Say No, Keep Your Dough
Imposter scams often begin with a call, text message, or email. The scams may vary, but work the same way - a scammer pretends to be someone you trust, often a government agent, family member, or someone who promises to fix your computer - to convince you to send them money or share personal information.
Scammers may ask you to wire money, put money on a gift card, or send cryptocurrency, knowing these types of payments can be hard to reverse.
According to the Federal Trade Commission, Americans lost more than $667 million to imposter scams in 2019.
Recognize the Scam
You get a call, email, or text message from someone claiming to be:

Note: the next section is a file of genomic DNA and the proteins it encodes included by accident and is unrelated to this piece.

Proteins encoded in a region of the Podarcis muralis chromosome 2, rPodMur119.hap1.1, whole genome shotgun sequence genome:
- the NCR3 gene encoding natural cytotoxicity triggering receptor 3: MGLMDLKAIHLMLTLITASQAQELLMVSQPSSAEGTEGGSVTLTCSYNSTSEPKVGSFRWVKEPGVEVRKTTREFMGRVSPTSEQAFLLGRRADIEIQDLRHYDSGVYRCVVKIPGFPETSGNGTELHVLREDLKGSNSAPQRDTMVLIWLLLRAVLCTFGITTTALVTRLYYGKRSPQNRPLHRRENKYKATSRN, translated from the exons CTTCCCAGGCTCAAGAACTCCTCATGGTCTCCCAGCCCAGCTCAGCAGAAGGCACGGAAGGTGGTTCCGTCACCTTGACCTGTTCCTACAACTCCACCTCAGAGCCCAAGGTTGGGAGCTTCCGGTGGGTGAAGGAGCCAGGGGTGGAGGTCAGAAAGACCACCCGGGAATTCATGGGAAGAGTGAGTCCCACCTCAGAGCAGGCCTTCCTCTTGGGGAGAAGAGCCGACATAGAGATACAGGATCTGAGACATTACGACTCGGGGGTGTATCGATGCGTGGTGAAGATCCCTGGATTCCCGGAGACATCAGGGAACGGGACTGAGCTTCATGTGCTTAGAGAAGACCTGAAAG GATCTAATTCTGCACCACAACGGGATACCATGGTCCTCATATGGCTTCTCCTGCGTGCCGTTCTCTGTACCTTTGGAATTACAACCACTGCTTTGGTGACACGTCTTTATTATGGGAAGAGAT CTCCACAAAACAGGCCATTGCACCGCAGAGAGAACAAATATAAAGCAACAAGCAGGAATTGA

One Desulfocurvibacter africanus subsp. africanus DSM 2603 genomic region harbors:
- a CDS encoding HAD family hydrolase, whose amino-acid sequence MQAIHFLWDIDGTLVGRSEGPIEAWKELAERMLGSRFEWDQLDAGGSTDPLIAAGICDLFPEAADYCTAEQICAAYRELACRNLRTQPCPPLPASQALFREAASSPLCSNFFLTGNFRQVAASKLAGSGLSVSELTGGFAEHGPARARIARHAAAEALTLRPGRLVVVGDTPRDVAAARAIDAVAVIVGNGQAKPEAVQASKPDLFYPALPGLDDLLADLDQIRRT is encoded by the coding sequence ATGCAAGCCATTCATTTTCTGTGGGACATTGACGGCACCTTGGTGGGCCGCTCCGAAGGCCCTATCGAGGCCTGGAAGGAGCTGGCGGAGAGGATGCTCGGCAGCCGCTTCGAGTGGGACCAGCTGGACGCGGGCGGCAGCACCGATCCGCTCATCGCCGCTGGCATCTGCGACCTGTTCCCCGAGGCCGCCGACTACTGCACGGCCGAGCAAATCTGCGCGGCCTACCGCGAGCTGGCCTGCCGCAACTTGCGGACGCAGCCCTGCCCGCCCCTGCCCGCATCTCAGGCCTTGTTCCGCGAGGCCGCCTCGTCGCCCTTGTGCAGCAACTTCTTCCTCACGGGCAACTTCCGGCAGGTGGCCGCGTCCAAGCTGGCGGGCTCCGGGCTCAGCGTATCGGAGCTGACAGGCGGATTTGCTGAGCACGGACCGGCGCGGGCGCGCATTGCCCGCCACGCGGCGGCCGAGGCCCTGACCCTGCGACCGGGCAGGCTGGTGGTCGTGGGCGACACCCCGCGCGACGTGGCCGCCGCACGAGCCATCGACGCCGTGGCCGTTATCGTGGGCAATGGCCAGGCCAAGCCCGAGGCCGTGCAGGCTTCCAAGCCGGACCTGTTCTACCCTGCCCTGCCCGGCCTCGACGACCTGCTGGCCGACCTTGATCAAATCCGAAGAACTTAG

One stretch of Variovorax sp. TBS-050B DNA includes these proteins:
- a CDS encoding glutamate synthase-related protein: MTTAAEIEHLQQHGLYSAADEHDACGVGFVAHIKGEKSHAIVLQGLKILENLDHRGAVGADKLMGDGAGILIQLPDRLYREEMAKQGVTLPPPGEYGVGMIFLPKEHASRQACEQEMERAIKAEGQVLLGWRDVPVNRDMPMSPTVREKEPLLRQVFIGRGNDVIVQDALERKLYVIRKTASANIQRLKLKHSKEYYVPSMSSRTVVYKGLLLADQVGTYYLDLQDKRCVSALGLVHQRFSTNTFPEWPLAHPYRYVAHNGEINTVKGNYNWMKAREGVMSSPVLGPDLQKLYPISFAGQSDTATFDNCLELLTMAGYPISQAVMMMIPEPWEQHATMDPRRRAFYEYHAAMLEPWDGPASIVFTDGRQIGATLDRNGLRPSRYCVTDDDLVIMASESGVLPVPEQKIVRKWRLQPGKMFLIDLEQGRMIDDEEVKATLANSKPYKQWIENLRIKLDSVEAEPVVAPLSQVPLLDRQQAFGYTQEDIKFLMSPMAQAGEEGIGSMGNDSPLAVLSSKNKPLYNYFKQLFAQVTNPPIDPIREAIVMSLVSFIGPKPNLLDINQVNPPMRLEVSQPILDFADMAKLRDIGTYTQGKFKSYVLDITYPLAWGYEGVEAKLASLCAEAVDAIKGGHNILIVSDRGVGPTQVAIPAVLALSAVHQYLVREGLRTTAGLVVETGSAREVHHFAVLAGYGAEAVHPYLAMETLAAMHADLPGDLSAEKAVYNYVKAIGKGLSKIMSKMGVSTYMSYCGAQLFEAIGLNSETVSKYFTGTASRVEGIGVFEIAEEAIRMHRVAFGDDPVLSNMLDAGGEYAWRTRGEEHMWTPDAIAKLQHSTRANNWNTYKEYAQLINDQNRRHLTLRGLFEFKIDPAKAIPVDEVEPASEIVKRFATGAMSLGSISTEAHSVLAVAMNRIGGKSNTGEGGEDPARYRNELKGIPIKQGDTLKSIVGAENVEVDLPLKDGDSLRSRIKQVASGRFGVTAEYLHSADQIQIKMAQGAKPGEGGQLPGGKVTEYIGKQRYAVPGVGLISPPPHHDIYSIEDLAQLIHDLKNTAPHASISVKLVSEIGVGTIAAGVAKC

- A FAMILY MEMBER (or someone acting for them), saying your relative is sick, has been arrested, or is in serious trouble and needs money right away.
- A COURT OFFICIAL, indicating that you failed to appear for jury duty and need to pay a fine or you will be arrested.
- The POLICE, saying you'll be arrested fined, or deported if you don't pay taxes or some other debt right away.
- From SOCIAL SECURITY, claiming that COVID-19-related office closures mean your benefits have been suspended.
- From the IRS, saying you owe back taxes, there's a problem with your return or they need to verify information.
- From your BANK, claiming they need to verify personal information before they can send you a new card.
Be suspicious of any call from a government agency asking for money or information. Government agencies don't do that; scammers do.
Don't Trust Caller ID. Even if it might look like a real call, it can be faked.
Never pay with a gift card, wire transfer, or cryptocurrency. If someone tells you to pay this way, it's a scam.